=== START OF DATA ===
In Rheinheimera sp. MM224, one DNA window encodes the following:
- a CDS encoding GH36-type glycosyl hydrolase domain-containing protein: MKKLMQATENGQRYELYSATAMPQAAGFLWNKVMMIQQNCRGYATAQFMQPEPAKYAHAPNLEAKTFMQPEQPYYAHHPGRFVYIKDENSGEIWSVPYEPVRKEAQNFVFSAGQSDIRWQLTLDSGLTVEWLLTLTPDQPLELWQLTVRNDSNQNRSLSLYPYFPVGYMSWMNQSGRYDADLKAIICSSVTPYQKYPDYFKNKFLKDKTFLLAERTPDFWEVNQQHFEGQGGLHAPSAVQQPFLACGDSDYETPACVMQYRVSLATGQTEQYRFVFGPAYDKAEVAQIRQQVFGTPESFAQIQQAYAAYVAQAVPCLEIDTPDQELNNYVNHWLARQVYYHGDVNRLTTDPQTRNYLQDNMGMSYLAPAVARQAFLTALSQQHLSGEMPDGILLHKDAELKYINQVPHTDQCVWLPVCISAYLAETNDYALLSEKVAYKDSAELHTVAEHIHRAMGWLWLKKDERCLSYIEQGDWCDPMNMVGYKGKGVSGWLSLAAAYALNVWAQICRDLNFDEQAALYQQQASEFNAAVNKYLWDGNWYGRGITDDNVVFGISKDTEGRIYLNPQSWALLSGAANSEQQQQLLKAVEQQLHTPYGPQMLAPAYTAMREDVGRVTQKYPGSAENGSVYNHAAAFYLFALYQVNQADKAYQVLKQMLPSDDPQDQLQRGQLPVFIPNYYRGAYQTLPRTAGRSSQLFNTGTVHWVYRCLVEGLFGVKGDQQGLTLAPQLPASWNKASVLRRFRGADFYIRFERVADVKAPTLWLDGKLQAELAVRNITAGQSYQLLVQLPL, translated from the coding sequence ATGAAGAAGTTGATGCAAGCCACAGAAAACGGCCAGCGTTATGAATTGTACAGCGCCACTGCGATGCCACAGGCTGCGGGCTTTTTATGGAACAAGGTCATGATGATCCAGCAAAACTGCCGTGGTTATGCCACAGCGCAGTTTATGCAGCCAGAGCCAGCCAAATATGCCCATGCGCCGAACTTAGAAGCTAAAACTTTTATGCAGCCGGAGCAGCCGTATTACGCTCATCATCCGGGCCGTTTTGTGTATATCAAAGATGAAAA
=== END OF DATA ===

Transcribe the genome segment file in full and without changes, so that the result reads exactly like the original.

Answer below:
In Rheinheimera sp. MM224, one DNA window encodes the following:
- a CDS encoding GH36-type glycosyl hydrolase domain-containing protein: MKKLMQATENGQRYELYSATAMPQAAGFLWNKVMMIQQNCRGYATAQFMQPEPAKYAHAPNLEAKTFMQPEQPYYAHHPGRFVYIKDENSGEIWSVPYEPVRKEAQNFVFSAGQSDIRWQLTLDSGLTVEWLLTLTPDQPLELWQLTVRNDSNQNRSLSLYPYFPVGYMSWMNQSGRYDADLKAIICSSVTPYQKYPDYFKNKFLKDKTFLLAERTPDFWEVNQQHFEGQGGLHAPSAVQQPFLACGDSDYETPACVMQYRVSLATGQTEQYRFVFGPAYDKAEVAQIRQQVFGTPESFAQIQQAYAAYVAQAVPCLEIDTPDQELNNYVNHWLARQVYYHGDVNRLTTDPQTRNYLQDNMGMSYLAPAVARQAFLTALSQQHLSGEMPDGILLHKDAELKYINQVPHTDQCVWLPVCISAYLAETNDYALLSEKVAYKDSAELHTVAEHIHRAMGWLWLKKDERCLSYIEQGDWCDPMNMVGYKGKGVSGWLSLAAAYALNVWAQICRDLNFDEQAALYQQQASEFNAAVNKYLWDGNWYGRGITDDNVVFGISKDTEGRIYLNPQSWALLSGAANSEQQQQLLKAVEQQLHTPYGPQMLAPAYTAMREDVGRVTQKYPGSAENGSVYNHAAAFYLFALYQVNQADKAYQVLKQMLPSDDPQDQLQRGQLPVFIPNYYRGAYQTLPRTAGRSSQLFNTGTVHWVYRCLVEGLFGVKGDQQGLTLAPQLPASWNKASVLRRFRGADFYIRFERVADVKAPTLWLDGKLQAELAVRNITAGQSYQLLVQLPL, translated from the coding sequence ATGAAGAAGTTGATGCAAGCCACAGAAAACGGCCAGCGTTATGAATTGTACAGCGCCACTGCGATGCCACAGGCTGCGGGCTTTTTATGGAACAAGGTCATGATGATCCAGCAAAACTGCCGTGGTTATGCCACAGCGCAGTTTATGCAGCCAGAGCCAGCCAAATATGCCCATGCGCCGAACTTAGAAGCTAAAACTTTTATGCAGCCGGAGCAGCCGTATTACGCTCATCATCCGGGCCGTTTTGTGTATATCAAAGATGAAAA